What a Drag: Why Can’t Little Boys Wear Dresses?

Anat Shenker-Osorio

Tomorrow, on the Jewish holiday of Purim, my three-year-old son will dress as Queen Esther, the star of this show. But reactions to his choice show just how little room boys have for exploring different gender roles.

Tomorrow, Jews will celebrate Purim, my contender for all time best holiday in a religion. Not only are we encouraged to drink enough as to not be able to distinguish the names Haman and Mordecai (since those don’t sound remotely similar, that’s a lot of Manischewitz), we get to dress up and make lots of noise in the synagogue. And there are special cookies.

More importantly, Purim is one of few holidays in any liturgy that centers around the achievements of a woman. Not only are men in the foreground of our other holidays honoring specific people, they take center stage in many of those of other major religions: Passover (Moses with best supporting actor to Aaron and a walk-on for Miriam), Hanukah (Judah Maccabee), Christmas (Jesus with Mary supporting), Easter (Jesus again) and Laylat Usra and Miraj (Mohammed.)

Queen Esther, the heroine of the Purim tale, defied expectations to help save her people from planned annihilation at the hands of her husband’s no-good advisor, Haman. Every year, Jewish children dress up as one of the main characters in this drama. And when asked, Mordecai, Haman or King Ahasuerus — my three year old son quickly chose Queen Esther. A no brainer, really — she’s the star of this show.

While I happily borrowed a dress of the frilliest, shiniest available (and went wild at Walgreens on a plastic crown with matching jewelry) my husband is not so keen on this little gender-bending adventure. A close friend, your liberal by habit kind of corporate lawyer, declared — upon seeing him in full regalia — “that’s child abuse.”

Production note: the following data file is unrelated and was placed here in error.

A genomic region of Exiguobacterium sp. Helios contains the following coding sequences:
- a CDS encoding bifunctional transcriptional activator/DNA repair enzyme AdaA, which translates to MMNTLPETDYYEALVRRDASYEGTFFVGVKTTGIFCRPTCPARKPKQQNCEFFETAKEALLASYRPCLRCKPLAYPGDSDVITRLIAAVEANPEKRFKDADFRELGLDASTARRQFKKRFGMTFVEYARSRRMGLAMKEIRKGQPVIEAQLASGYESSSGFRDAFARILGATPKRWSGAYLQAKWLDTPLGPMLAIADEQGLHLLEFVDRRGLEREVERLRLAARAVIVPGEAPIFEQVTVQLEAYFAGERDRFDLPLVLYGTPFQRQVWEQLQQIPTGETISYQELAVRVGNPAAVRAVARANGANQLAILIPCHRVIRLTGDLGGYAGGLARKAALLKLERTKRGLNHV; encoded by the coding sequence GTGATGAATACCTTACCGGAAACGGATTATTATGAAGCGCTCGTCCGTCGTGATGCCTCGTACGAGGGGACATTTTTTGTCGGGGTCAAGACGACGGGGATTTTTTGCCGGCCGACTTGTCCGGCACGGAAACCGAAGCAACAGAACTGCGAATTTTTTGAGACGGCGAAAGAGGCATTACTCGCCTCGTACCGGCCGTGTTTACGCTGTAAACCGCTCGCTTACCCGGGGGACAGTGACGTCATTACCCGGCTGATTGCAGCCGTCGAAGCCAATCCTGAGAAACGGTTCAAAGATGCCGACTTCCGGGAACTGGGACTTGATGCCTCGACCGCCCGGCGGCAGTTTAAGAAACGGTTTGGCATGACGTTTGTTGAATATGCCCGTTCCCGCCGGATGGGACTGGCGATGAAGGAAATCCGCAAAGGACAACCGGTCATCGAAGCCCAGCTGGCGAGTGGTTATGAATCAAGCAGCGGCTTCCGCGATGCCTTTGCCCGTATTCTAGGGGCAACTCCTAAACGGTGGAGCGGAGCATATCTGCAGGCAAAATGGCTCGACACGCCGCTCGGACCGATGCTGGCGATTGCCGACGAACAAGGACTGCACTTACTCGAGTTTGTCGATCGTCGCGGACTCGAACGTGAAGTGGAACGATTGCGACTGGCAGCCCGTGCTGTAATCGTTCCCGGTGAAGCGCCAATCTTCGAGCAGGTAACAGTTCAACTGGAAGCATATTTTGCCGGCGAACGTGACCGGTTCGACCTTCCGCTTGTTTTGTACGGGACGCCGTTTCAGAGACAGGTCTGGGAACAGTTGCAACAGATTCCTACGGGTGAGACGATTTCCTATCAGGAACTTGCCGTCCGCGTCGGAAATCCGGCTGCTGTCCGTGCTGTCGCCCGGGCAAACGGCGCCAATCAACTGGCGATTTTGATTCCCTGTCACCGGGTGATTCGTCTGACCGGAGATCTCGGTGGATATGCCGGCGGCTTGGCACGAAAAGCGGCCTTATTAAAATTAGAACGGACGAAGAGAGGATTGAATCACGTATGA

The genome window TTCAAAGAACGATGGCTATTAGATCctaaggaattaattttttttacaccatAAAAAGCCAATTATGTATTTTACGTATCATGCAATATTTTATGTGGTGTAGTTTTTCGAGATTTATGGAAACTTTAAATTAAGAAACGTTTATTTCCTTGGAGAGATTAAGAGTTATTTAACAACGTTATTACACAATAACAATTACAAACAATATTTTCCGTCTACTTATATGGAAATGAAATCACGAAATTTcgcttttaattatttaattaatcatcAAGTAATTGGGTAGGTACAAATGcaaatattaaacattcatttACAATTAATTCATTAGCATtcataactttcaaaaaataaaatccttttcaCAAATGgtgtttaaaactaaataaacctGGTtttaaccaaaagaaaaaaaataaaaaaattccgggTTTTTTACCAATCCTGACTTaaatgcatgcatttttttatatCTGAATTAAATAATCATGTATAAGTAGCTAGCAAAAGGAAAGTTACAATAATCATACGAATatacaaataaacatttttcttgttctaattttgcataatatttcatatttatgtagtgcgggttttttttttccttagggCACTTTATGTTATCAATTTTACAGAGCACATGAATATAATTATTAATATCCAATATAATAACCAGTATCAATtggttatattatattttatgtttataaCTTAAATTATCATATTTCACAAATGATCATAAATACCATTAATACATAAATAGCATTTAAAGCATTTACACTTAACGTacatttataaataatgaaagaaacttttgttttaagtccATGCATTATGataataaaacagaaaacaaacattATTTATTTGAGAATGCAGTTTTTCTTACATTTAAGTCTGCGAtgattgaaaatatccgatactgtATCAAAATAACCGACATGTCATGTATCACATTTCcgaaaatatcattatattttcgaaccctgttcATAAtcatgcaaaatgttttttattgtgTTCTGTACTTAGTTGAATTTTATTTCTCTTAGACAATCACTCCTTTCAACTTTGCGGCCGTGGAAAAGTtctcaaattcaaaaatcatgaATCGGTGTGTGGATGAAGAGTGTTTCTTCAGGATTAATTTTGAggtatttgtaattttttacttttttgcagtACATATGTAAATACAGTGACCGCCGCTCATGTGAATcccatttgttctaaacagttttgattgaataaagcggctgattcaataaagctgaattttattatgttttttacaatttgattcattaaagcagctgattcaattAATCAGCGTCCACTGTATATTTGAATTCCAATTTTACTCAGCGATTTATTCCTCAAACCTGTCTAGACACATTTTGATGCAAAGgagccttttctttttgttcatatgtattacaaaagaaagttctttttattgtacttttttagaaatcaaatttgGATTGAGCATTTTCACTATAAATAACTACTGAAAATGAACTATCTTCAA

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There’s been a spate of articles remarking on a burgeoning preference for girls. Change.org asked readers “so what do you think of this modern-day girl fetish? As we fight for equality among men, could it be possible that women in the United States will end up outgrowing the ‘boys club’?” And Elle magazine caused quite a stir with an article that chronicled several women’s obsessive desire for a girl.

Perhaps it’s only fitting to want a girl, in this age when girls can be Superman or fairies, lumberjacks or princesses. Girls, in many cases, have the whole range of gender expression open to them. We may call them tom-boys but climbing trees and playing matchbox cars is a possibility for girls.

Not so for boys — from the clothes they wear to the toys they play with — there is a proscribed set of options. Boys not only will be boys, we seem determined to ensure that’s the case. And this is not just a re-enforcement of the importance of masculinity above all things — it’s an implicit and powerful devaluation of what’s feminine in all of us.

Make no mistake, my son will be the cutest little Queen Esther in my eyes but it’s troubling that this role playing will surely cause double-takes for others. My son is no more likely to actually think he’s a queen than he believes he is a frog, his choice for Halloween costume. He understands Esther as a character he’s learned about in pre-school — one he desires to play. To me, she symbolizes courage, non-conformity, loyalty and faith — if these are traits my child wishes to emulate, I couldn’t be happier.

Happy Purim to you all!

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